Housebreaking Your Puppy Before Your Puppy Breaks Your House

There are three major issues that new puppy owners run into and struggle with:

  1. Going to the bathroom in the house

  2. Chewing on human belongings 

  3. Mouthing and jumping

If you own a puppy or are thinking of getting a puppy you will run into the three issues listed above and lets face it your not going to keep a dog that pees and poops in your house, your also not going to keep a dog that is destroying everything in your house, and while there are people that love when puppies and dogs jump and mouth its important to note that puppies (and the adult dogs they will become) have their own personalities and there are dogs that can become dangerous if they learn to jump on you (use physical force) and/or mouth (use their teeth) in order to get you to do what they want you to do and lets face your not going to keep an out of control dangerous dog and you also might not keep an out of control hyper active jumping mouthing nice dog. 

In other words by solving the three major issues that you will face with your puppy it increase the odds that you keep your puppy DRASTICALLY.

In this book I cover:

  • Why house breaking is more than just potty training
  • Why I prefer the term house training over house breaking
  • Potty training
  • Chew toy training
  • Teaching your puppy not to jump and mouth
  • What tools are helpful for you and your puppy to quickly and efficiently get over the 3 major issues puppy owners face while having fun and strengthening your relationship along the way.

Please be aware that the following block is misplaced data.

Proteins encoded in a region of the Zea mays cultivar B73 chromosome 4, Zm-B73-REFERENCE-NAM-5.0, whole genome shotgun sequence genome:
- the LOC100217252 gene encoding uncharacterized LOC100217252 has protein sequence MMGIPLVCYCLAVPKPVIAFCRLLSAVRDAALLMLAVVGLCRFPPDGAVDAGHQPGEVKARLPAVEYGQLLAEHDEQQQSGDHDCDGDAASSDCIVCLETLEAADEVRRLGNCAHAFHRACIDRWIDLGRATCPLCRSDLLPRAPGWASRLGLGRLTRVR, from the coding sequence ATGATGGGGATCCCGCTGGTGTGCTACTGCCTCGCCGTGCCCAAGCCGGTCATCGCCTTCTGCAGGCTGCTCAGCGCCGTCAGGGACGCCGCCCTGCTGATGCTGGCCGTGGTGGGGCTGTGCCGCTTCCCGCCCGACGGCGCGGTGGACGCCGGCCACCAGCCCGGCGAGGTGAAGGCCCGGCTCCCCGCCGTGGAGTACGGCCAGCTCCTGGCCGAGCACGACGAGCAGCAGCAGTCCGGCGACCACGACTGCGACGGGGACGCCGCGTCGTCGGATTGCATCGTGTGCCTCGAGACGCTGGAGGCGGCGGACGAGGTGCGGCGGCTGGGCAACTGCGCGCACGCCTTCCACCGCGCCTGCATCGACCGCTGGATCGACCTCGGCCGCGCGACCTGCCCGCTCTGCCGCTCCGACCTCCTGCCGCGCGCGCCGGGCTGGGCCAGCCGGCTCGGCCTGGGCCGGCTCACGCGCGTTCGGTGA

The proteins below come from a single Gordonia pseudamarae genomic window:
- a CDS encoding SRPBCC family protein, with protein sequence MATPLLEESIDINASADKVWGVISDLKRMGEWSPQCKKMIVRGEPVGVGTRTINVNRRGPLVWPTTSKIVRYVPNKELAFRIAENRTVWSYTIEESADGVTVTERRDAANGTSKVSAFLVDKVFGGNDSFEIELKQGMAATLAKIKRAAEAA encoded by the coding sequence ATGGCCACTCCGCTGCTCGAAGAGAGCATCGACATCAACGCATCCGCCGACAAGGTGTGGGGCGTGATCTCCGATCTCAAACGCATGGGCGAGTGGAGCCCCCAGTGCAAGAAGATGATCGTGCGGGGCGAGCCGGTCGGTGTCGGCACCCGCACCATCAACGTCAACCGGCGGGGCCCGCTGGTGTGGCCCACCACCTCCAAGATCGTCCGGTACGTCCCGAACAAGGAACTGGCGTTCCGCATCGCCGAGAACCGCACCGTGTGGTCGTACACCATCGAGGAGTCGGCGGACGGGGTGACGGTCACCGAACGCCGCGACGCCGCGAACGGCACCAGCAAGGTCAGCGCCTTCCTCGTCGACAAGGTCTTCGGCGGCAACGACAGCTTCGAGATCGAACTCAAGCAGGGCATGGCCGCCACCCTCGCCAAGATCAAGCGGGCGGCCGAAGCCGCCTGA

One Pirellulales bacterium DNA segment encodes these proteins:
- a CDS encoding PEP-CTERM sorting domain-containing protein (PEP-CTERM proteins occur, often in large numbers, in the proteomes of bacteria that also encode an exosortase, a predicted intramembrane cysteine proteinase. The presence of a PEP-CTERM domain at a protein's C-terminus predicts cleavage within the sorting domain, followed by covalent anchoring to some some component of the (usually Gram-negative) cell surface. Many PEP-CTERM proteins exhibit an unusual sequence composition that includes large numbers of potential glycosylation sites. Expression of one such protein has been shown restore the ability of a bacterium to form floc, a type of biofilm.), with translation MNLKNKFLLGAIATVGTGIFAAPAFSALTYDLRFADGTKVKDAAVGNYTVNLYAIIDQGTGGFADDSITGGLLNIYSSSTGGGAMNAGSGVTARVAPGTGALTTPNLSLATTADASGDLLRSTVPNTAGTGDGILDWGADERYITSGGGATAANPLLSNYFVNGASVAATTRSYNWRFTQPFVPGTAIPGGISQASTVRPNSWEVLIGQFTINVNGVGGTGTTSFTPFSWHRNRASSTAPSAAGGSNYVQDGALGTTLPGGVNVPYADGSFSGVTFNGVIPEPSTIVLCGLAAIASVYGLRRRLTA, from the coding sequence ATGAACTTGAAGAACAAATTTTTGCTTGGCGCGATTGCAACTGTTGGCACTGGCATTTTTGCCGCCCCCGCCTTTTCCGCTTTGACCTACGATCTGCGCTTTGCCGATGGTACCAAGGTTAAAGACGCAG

A little snippet from the book...

We often hear people say that they are housebreaking their puppy, and while it may surprise you, I’m not a huge fan of the term “housebreaking.” I’ll explain why.

The first is that housebreaking can seem to imply that we need to break our puppy of going potty in our house. I would rather call it house training because we aren’t so much breaking the puppy of going in the house as we are training, or teaching, the puppy to go outside the house. Think of it this way: when we teach our kids how to read, we don’t call it illiteracy breaking; we call it teaching our kids to read. The second thing that I don’t like about the term housebreaking is that it only implies potty training the puppy. The reality is that in order for your puppy to be house trained, it will also be required to not destroy your house (chew toy training) and it will have to learn not to jump and mouth anytime it wants to.

There are three aspects of house training that your puppy needs to learn in order for you to be willing to keep your puppy in your house for the rest of its life. The three aspects of house training are as follows:

  1. potty training
  2. chew toy training
  3. mouthing and jumping training